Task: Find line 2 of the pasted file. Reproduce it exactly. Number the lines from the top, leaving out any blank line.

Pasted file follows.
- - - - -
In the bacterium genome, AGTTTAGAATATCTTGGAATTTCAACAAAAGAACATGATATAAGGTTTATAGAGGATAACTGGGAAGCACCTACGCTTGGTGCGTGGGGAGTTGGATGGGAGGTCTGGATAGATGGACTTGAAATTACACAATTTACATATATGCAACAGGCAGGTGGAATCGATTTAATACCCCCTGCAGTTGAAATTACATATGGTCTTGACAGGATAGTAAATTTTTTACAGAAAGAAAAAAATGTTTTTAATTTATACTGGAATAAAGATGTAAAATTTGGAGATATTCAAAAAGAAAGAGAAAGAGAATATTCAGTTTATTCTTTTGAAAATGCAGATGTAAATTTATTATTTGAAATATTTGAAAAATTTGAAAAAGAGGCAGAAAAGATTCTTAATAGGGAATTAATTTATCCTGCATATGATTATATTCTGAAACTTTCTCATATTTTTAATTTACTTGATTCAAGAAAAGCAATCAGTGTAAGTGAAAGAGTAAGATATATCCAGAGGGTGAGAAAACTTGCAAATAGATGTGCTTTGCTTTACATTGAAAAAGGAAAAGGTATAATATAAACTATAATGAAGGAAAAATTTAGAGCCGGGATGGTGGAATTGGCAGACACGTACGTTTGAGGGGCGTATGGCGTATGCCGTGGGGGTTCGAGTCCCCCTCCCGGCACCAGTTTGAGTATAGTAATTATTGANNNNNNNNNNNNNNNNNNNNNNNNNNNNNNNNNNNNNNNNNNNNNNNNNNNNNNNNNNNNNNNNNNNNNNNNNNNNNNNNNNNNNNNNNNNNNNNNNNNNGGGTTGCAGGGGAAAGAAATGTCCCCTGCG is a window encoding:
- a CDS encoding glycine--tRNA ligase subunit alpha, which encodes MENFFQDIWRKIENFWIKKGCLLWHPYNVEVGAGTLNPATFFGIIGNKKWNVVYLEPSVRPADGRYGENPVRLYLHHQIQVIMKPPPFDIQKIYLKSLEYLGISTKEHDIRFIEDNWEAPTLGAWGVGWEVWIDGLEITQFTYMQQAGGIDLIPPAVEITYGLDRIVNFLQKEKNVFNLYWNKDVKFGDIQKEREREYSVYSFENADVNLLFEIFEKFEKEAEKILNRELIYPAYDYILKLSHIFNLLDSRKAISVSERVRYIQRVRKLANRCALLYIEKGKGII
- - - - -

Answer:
- a CDS encoding glycine--tRNA ligase subunit alpha, which encodes MENFFQDIWRKIENFWIKKGCLLWHPYNVEVGAGTLNPATFFGIIGNKKWNVVYLEPSVRPADGRYGENPVRLYLHHQIQVIMKPPPFDIQKIYLKSLEYLGISTKEHDIRFIEDNWEAPTLGAWGVGWEVWIDGLEITQFTYMQQAGGIDLIPPAVEITYGLDRIVNFLQKEKNVFNLYWNKDVKFGDIQKEREREYSVYSFENADVNLLFEIFEKFEKEAEKILNRELIYPAYDYILKLSHIFNLLDSRKAISVSERVRYIQRVRKLANRCALLYIEKGKGII